The site tracks layoff events and has over 10,000 jobs posted on it with “thousands of recruiters and candidates joining the site.” While most sites are focused on only the tech industry, Jewett said he wants LayOffers to be a resource for all industries.

LayOffers also provides a company directory where it says people can discuss potential layoffs anonymously–“like Glassdoor or Indeed focused on layoffs with a Reddit style company discussion around recent layoff events.” There folks can provide reviews on their outplacement services and report on the company’s outlook.

It also offers a candidate explorer where recruiters can find people who have been laid off from specific companies and set up criteria-specific alerts that trigger notifications once candidates join and match this criteria. It monitors layoffs in real-time and also offers a forum where users can provide mental and emotional support to one another.

“The traffic we are experiencing is fueled by the misfortune of others during an unprecedented health crisis and for that reason, we have decided to make the service 100% free. There is no go-to resource for displaced workers and our rapid growth is a testament to the need for critical information around layoffs, benefits, severance packages and more,” Jewett said in a statement.

Eventually, he said, there will be a long-term monetization strategy around partnering with outplacement vendors or other services that can benefit the audience through affiliates or other partnerships. However, there is no immediate timeline for this because of COVID-19.

After launch, ZoomInfo agreed to give LayOffers a recruiter list with hundreds of thousands of recruiters, Jewett told Crunchbase News.

“With such unrivaled data, we are now able to turn our mission into a reality,” Jewett said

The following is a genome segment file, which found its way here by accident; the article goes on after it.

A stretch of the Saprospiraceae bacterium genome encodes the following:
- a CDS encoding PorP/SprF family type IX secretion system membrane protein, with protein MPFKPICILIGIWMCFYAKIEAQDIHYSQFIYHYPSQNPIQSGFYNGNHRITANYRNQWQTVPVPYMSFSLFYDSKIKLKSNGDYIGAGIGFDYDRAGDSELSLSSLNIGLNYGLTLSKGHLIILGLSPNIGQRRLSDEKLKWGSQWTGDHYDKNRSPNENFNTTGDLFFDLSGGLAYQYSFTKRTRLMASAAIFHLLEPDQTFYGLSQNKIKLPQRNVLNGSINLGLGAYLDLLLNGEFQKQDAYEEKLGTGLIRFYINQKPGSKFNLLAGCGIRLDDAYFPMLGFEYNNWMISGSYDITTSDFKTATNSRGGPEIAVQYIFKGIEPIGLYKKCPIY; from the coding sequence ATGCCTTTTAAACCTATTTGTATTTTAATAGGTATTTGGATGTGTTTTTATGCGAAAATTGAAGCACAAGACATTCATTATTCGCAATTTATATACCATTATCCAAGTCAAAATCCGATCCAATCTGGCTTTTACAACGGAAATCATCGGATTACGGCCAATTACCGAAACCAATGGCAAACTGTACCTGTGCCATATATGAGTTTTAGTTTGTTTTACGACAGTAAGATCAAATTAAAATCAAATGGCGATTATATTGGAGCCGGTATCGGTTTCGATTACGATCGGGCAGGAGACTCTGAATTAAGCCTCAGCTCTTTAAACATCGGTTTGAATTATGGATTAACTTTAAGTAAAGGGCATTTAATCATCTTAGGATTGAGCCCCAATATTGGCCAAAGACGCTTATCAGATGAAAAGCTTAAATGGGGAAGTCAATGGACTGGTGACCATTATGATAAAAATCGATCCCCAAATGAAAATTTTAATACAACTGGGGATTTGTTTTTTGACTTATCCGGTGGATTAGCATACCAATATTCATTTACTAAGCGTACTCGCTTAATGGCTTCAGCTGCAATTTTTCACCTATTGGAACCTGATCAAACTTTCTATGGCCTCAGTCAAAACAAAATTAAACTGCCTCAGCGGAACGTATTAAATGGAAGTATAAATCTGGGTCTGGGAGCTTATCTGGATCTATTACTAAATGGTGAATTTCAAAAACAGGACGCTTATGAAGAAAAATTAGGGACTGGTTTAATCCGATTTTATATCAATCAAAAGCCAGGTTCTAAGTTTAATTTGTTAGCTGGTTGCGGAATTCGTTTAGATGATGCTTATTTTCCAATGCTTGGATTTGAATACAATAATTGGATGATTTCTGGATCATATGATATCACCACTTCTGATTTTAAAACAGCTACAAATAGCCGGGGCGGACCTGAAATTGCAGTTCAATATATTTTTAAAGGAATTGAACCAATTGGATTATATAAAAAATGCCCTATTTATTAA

‘Actively hiring’

Drafted says it has retooled its hiring technology to create a free platform for laid off workers to get connected with hiring recruiters. The Boston-based startup says it has more than 5,000 recruiters on its mailing list and 500 recruiters “actively hiring” on its platform from companies such as Amazon, Uber and various growth startups.

Venture-backed Catalyte is working on a unique approach. It is helping individuals from any professional background learn how to become software engineers.

“We have engineers who were baristas, roofers, fast-food workers, teachers, PhD candidates, you name it,” said Jacob Hsu, Catalyte CEO.

The Baltimore, Maryland-based company’s screening identifies software development aptitude. It claims to then provide “the technical and soft skills needed to be a successful junior developer.”

“This is so important now as we have millions of people unemployed, almost all without a computer science degree or prior tech experience,” Hsu wrote via email. “Many of their previous positions aren’t coming back. We need to be able to slingshot around this crisis and provide better, more stable, more lucrative careers for those who can do the work.”

Illustration: Li-Anne Dias